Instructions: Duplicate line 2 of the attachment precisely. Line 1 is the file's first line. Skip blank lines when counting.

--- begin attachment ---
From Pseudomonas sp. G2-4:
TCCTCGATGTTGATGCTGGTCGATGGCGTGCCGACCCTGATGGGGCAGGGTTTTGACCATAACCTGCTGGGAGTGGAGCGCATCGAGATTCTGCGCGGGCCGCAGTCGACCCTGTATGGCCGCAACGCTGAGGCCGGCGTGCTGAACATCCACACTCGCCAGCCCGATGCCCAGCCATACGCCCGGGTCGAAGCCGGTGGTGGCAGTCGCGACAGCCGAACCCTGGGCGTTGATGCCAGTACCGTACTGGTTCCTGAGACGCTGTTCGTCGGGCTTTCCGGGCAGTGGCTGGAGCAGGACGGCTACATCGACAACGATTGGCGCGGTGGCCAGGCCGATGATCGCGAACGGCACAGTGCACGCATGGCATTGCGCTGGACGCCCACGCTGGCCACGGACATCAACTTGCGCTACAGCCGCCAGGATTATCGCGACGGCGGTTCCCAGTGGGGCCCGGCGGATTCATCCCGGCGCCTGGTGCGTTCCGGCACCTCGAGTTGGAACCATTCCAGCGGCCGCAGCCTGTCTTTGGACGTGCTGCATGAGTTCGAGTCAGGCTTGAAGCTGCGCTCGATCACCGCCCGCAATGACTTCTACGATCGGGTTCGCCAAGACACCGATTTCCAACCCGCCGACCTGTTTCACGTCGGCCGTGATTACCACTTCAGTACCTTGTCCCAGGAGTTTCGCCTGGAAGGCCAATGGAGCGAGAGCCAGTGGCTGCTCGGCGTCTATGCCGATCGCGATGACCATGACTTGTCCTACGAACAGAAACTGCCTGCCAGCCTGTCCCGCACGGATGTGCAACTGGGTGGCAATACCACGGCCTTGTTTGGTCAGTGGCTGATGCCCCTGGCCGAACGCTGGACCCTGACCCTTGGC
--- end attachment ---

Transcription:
TCCTCGATGTTGATGCTGGTCGATGGCGTGCCGACCCTGATGGGGCAGGGTTTTGACCATAACCTGCTGGGAGTGGAGCGCATCGAGATTCTGCGCGGGCCGCAGTCGACCCTGTATGGCCGCAACGCTGAGGCCGGCGTGCTGAACATCCACACTCGCCAGCCCGATGCCCAGCCATACGCCCGGGTCGAAGCCGGTGGTGGCAGTCGCGACAGCCGAACCCTGGGCGTTGATGCCAGTACCGTACTGGTTCCTGAGACGCTGTTCGTCGGGCTTTCCGGGCAGTGGCTGGAGCAGGACGGCTACATCGACAACGATTGGCGCGGTGGCCAGGCCGATGATCGCGAACGGCACAGTGCACGCATGGCATTGCGCTGGACGCCCACGCTGGCCACGGACATCAACTTGCGCTACAGCCGCCAGGATTATCGCGACGGCGGTTCCCAGTGGGGCCCGGCGGATTCATCCCGGCGCCTGGTGCGTTCCGGCACCTCGAGTTGGAACCATTCCAGCGGCCGCAGCCTGTCTTTGGACGTGCTGCATGAGTTCGAGTCAGGCTTGAAGCTGCGCTCGATCACCGCCCGCAATGACTTCTACGATCGGGTTCGCCAAGACACCGATTTCCAACCCGCCGACCTGTTTCACGTCGGCCGTGATTACCACTTCAGTACCTTGTCCCAGGAGTTTCGCCTGGAAGGCCAATGGAGCGAGAGCCAGTGGCTGCTCGGCGTCTATGCCGATCGCGATGACCATGACTTGTCCTACGAACAGAAACTGCCTGCCAGCCTGTCCCGCACGGATGTGCAACTGGGTGGCAATACCACGGCCTTGTTTGGTCAGTGGCTGATGCCCCTGGCCGAACGCTGGACCCTGACCCTTGGC